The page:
More than 170,000 doses will be available in the state by next week, and 80,000 doses from federal pharmacy partners will arrive by the weekend, health department Assistant Commissioner Joanna Dornfeld told the Minnesota House Health Committee at a Thursday afternoon hearing.

The state health department's objective is to have 80% of Minnesota children vaccinated within six months of emergency use authorization and to make sure the vaccine is distributed equitably. The Walz administration says partnerships with school districts in "high-need areas" are important for accomplishing that goal.

At the news conference, Mueller said the school vaccination program will be especially helpful in communities more than a 30-minute drive from a pharmacy.

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It's not yet entirely clear where all the school clinics will be held, but St. Paul Public Schools announced it would host clinics at two elementary schools next week. The Walz administration said Wednesday it had 15 school clinics planned in the next three weeks.

Children are at a lower risk than adults of severe illness from coronavirus, but can still develop serious symptoms, according to the CDC.

Much like adults, children with conditions like asthma or obesity are more likely to become seriously ill. In rare cases, some develop multisystem inflammatory syndrome (MIS-C), a serious and potentially deadly condition. Children are also capable of spreading the virus.

The pediatric Pfizer-BioNTech vaccine is one-third the size of a dose for people 12 and older. It's packaged differently than the standard vaccine, so parents seeking immunization for younger children must go to a location that has the pediatric version of the shot. Children must also get two doses of vaccine 21 days apart.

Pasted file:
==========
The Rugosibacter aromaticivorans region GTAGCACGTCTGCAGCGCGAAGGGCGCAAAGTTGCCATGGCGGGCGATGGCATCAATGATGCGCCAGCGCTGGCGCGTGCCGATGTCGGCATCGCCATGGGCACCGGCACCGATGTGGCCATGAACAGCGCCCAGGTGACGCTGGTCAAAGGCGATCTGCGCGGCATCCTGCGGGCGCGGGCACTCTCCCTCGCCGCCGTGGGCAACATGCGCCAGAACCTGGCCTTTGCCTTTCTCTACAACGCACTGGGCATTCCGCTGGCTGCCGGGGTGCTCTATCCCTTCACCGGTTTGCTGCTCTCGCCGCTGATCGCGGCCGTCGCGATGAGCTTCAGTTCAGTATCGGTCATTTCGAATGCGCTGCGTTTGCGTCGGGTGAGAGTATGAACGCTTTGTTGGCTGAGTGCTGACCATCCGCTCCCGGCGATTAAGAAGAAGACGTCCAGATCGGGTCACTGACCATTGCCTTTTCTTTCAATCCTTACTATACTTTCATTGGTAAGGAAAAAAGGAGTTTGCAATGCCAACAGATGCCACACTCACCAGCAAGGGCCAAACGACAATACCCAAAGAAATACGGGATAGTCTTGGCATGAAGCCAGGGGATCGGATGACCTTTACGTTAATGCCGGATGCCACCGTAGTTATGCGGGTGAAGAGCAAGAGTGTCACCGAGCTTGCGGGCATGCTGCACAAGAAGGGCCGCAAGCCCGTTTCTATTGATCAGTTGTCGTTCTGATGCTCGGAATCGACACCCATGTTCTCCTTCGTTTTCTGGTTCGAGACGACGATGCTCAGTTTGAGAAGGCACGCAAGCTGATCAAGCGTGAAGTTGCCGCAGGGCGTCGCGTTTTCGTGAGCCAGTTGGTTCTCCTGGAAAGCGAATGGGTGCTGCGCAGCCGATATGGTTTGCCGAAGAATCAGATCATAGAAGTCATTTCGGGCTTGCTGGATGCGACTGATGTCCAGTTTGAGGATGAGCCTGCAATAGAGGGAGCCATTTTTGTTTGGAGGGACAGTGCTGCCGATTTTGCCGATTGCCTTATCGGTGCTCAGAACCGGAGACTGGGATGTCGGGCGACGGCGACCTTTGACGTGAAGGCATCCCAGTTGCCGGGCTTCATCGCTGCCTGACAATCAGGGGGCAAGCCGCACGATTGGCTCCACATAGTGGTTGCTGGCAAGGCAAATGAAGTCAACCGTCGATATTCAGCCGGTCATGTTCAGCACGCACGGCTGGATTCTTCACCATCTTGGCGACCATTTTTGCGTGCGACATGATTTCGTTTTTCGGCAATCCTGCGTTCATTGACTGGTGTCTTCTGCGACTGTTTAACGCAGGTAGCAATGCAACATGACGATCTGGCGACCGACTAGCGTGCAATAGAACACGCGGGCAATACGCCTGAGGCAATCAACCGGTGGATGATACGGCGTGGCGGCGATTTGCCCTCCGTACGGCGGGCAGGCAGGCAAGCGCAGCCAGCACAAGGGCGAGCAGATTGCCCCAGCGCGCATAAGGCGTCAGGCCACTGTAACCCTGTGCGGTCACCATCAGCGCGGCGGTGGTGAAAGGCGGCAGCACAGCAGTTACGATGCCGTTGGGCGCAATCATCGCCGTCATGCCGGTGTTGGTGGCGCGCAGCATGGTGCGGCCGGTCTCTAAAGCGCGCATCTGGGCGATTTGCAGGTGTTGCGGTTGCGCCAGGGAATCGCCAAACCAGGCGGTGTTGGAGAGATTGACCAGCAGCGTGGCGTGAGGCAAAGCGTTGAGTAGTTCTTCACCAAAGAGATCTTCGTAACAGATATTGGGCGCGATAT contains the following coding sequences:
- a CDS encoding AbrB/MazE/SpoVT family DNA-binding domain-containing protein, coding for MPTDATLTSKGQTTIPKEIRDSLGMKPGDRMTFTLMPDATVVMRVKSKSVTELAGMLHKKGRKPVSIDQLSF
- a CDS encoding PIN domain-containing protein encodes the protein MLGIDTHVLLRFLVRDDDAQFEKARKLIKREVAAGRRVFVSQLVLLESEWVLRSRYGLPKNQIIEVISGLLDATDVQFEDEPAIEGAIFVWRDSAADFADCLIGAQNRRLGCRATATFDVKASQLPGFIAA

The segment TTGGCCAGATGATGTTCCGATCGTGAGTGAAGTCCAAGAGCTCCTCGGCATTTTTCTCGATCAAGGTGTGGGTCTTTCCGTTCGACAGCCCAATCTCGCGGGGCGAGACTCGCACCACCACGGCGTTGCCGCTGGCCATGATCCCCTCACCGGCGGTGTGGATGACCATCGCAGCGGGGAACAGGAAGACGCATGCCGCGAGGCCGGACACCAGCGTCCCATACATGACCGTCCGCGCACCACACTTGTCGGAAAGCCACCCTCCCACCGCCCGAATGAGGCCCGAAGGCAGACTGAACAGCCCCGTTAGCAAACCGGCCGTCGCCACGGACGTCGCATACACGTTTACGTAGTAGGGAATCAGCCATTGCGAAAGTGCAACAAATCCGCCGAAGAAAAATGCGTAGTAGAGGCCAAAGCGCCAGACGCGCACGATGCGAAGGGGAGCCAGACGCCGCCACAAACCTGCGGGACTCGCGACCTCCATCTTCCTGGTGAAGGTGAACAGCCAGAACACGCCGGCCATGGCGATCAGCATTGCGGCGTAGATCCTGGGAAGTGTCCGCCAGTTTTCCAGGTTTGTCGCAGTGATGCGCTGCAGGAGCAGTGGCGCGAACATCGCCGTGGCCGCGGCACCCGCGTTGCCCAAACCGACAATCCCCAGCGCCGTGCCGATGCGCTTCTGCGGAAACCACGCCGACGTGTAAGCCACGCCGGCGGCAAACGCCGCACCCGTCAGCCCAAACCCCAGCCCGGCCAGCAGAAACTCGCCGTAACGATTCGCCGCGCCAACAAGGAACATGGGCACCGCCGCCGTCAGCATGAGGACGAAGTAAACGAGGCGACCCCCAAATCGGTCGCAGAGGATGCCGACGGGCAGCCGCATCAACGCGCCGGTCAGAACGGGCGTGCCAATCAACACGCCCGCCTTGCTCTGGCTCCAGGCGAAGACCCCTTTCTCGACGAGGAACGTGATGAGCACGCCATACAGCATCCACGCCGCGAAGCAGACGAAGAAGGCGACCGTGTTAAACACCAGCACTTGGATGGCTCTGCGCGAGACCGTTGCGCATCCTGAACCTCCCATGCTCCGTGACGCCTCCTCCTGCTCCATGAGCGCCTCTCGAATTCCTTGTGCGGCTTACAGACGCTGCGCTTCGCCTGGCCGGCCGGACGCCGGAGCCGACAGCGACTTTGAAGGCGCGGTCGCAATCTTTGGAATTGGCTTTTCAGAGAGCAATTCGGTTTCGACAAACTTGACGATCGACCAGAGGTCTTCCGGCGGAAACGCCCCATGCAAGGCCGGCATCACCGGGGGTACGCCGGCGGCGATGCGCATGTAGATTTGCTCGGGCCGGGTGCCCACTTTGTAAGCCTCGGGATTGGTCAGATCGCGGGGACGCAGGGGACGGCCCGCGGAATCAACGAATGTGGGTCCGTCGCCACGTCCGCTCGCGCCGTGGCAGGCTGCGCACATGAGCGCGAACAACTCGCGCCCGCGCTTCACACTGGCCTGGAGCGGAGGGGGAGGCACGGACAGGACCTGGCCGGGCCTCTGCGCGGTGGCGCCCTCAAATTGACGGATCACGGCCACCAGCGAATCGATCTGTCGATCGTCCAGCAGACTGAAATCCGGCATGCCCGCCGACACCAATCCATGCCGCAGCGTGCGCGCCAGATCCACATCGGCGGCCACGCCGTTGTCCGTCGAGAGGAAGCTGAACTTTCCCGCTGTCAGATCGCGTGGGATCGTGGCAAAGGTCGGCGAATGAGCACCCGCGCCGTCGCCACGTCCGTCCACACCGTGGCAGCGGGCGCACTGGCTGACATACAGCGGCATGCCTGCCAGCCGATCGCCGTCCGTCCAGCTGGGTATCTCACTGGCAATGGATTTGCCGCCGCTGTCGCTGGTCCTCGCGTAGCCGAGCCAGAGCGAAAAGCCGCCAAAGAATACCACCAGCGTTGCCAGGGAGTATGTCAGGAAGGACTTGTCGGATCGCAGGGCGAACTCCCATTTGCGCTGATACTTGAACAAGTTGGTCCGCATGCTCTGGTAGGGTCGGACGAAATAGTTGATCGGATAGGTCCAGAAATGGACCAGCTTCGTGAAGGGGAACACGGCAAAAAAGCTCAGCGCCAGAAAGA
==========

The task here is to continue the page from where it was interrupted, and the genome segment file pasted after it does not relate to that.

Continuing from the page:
Minnesota has launched a new webpage for parents seeking information on vaccines for children: https://mn.gov/covid19/vaccine/vaxforkids/ .

Following are the Minnesota Department of Health COVID-19 case rates, deaths, hospitalizations and vaccinations as of Thursday, Nov. 4. Because all data is preliminary, some numbers and totals may change from one day to the next.

Statewide case rates

  • NEW CASES: 3,718
  • SEVEN-DAY, ROLLING AVERAGE OF NEW CASES PER 100,000 PEOPLE: 39.5 (as of 10/22)

  • TOTAL CASES, INCLUDING REINFECTIONS: 811,654
  • TOTAL REINFECTIONS: 8,486
  • SEVEN-DAY, ROLLING AVERAGE TEST POSITIVITY RATE: 7.3 (as of 10/22)

Beginning Nov. 1, the MDH has begun to report "reinfections." In keeping with Centers for Disease Control and Prevention terminology, this denotes cases in which a person tests positive more than 90 days after a previous positive test.

Hospitalizations, deaths

  • ACTIVE HOSPITALIZATIONS: 1,021

  • TOTAL HOSPITALIZATIONS: 41,931

  • DEATHS, NEWLY REPORTED: 32

  • TOTAL DEATHS: 8,793

Vaccinations

  • FIRST DOSE ADMINISTERED: 3,478,914

  • COMPLETED SERIES (2 doses): 3,326,854

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Dana Ferguson is a Minnesota Capitol Correspondent for Forum News Service. Ferguson has covered state government and political stories since she joined the news service in 2018, reporting on the state's response to the COVID-19 pandemic, the divided Statehouse and the 2020 election.